Gems & Gemology’s 7 Most Unusual Encounters from 2019
December 13, 2019
Each year, GIA’s laboratories receive an enormous variety of diamonds and coloured stones for grading and identification and origin reports. Specimens that are rare or eye-catching or reveal unusual characteristics appear in the quarterly Lab Notes column of Gems & Gemology. Here are G&G’s seven most interesting and unusual from 2019.
1. Diamond on Diamond: CVD Layer Grown on Natural Diamond
A 0.64 ct Fancy greyish greenish blue cushion-modified brilliant showed two distinct fluorescence patterns, as well as characteristics of both type Ia and type IIb diamond. The specimen was found to be a composite of a CVD synthetic diamond layer on top of a natural diamond. This was only the second such composite seen at GIA, but it could represent a new type of product entering the market.
2. Big Sky, Big Ruby: Large Montana Ruby
Montana’s secondary deposits produce sapphire in a wide range of mostly pastel colours. Pink sapphires from Montana are rare, and corundum with enough depth of colour to be called ruby are rarer still. A 1.70 ct purplish red octagonal modified brilliant was examined. Its colour and large size made it an exceptional specimen—only the second report for a Montana ruby issued by the lab to date.
3. V for Vanadium: High-Vanadium Colour-Change Burmese Sapphire
A 5.68 ct transparent cushion-mixed-cut sapphire displayed a strong colour change from greyish violet in fluorescent light to purple-pink in incandescent light. Chemical analysis showed an unusually high level of vanadium, the first time the Carlsbad lab had encountered a colour-change sapphire with this chemistry profile.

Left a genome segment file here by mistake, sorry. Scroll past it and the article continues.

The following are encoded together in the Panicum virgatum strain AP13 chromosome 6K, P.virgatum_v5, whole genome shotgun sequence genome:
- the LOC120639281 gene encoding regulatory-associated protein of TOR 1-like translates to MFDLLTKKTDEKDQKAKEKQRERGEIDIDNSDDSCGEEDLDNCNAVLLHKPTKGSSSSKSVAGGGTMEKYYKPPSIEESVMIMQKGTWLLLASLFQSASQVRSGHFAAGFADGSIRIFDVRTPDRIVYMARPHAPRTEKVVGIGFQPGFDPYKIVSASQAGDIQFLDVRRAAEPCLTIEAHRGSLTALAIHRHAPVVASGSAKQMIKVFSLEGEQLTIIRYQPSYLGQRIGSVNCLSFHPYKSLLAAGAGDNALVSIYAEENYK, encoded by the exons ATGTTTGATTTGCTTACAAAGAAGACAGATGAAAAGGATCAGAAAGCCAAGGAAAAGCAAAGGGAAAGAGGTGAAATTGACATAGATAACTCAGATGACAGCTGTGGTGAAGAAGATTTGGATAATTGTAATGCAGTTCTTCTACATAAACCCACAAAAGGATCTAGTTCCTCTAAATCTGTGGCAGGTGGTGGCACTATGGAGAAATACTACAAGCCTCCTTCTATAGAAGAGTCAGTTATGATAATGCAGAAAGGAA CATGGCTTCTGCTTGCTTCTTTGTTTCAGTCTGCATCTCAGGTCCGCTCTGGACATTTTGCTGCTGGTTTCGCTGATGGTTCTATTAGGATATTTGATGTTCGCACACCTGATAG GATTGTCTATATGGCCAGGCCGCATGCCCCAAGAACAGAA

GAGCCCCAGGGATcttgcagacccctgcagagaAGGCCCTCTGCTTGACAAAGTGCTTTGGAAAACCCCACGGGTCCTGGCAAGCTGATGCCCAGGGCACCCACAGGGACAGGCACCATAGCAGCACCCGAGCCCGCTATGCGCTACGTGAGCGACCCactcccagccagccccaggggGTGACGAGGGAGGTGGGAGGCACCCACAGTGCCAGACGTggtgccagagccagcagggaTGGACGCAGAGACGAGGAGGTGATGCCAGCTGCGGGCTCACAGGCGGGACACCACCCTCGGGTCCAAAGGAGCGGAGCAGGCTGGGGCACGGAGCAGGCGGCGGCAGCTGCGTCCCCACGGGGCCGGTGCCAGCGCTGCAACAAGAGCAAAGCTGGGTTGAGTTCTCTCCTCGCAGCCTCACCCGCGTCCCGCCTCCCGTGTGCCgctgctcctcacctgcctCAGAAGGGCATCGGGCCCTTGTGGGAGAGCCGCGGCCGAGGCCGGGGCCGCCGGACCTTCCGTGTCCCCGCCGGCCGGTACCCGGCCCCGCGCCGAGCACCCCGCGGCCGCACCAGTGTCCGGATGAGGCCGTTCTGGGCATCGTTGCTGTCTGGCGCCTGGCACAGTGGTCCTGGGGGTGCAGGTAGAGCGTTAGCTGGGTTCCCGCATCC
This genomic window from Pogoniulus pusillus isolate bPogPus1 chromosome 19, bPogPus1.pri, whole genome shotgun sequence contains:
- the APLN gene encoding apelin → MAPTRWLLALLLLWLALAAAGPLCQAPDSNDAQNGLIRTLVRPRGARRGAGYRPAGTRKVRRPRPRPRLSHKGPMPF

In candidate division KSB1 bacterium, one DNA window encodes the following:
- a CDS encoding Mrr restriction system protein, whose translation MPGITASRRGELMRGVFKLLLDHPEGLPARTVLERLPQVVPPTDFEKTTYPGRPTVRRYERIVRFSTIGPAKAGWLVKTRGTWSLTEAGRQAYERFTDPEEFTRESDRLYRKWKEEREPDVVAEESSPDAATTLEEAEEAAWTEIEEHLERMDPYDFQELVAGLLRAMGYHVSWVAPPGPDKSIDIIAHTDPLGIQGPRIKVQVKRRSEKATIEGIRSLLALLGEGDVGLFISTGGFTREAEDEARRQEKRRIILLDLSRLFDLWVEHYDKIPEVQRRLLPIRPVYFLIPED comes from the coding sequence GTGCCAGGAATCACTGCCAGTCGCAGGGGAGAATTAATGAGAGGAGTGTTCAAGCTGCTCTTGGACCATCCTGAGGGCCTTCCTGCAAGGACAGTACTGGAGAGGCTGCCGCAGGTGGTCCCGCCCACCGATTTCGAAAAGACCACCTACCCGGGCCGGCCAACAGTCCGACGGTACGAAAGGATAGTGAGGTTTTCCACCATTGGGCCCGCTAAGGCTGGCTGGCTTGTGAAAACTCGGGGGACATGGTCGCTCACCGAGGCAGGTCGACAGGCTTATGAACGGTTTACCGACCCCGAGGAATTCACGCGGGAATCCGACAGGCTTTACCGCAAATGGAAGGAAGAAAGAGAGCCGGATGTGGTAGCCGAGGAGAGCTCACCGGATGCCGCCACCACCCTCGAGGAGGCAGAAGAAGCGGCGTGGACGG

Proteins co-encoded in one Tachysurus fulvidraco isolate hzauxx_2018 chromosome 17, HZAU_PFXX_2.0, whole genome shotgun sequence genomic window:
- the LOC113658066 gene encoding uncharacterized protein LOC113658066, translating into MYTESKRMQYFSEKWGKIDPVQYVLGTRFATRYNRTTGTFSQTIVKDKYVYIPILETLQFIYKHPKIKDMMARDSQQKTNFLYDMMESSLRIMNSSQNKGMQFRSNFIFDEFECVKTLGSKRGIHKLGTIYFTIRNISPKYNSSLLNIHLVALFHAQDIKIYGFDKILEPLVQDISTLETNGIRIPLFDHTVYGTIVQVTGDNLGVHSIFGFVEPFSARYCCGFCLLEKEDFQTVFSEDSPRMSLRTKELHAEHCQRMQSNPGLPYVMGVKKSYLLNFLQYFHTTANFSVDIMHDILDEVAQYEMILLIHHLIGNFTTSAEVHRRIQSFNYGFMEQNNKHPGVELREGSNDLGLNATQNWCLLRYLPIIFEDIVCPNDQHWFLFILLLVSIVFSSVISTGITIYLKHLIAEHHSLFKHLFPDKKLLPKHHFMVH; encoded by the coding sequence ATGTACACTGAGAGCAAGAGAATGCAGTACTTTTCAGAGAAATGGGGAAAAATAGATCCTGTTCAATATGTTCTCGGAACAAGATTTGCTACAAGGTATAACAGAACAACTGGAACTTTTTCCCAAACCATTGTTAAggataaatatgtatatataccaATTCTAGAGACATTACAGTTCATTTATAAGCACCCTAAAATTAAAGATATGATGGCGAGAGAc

4. Neon Faux: Paraíba-Like Synthetic Sapphire
Two gemstones, 7.78 and 4.90 ct, had a neon green-blue to blue-green colour similar to that of Paraíba tourmaline. Curved colour banding and Plato lines identified them as flame-fusion synthetic sapphire. This was the first time GIA’s Carlsbad lab had examined flame-fusion synthetic sapphire with a Paraíba-like colour.
5. Not Easy Going Green: Rough Diamond with Fake Green Coating
Natural green diamonds are extremely rare. Their colour is typically caused by exposure to radioactive minerals and fluids, which is accompanied by green or brown patches called “radiation stains”. A 6.49 ct green crystal was found to have been coated with chromium oxide powder, followed by annealing of the powder to produce surface plates resembling radiation stains. While the coating was easily detected with magnification, this was a significant attempt to mimic the features of natural green diamonds.
6. Stellar Stellate: Diamond with Remarkable Stellate Cloud
A 3.70 ct faceted Fancy brownish greenish yellow diamond contained an eye-visible stellate cloud inclusion consisting of six legs that each radiated to a point on the polished octahedron. This “asteriated” diamond was striking due to the well-defined nature of the star and the strong yellowish green colour it exhibited under long-wave UV. The faceted octahedron cutting style was unconventional, but served to showcase the inclusion scene contained within the diamond.
7. Mega Stars: Large Laboratory-Grown Star Ruby and Sapphire
Two unusually large loose stones with asterism—a 4,759 ct red sphere with a diameter of approximately 76.96 mm, and a 467.2 ct blue cabochon measuring approximately 52.04 × 42.29 × 20.89—were identified as synthetic ruby and synthetic sapphire. While synthetic star corundum is not particularly rare, these were among the largest laboratory-grown star rubies and star sapphires submitted to GIA.
Make sure you take a look at every issue of Gems & Gemology for more interesting and unusual Lab Notes.
Stuart Overlin is the managing editor of Gems & Gemology. Brooke Goedert is a writer/editor for gemmology content strategy at GIA. Kellie Giordano is the digital communications manager at GIA.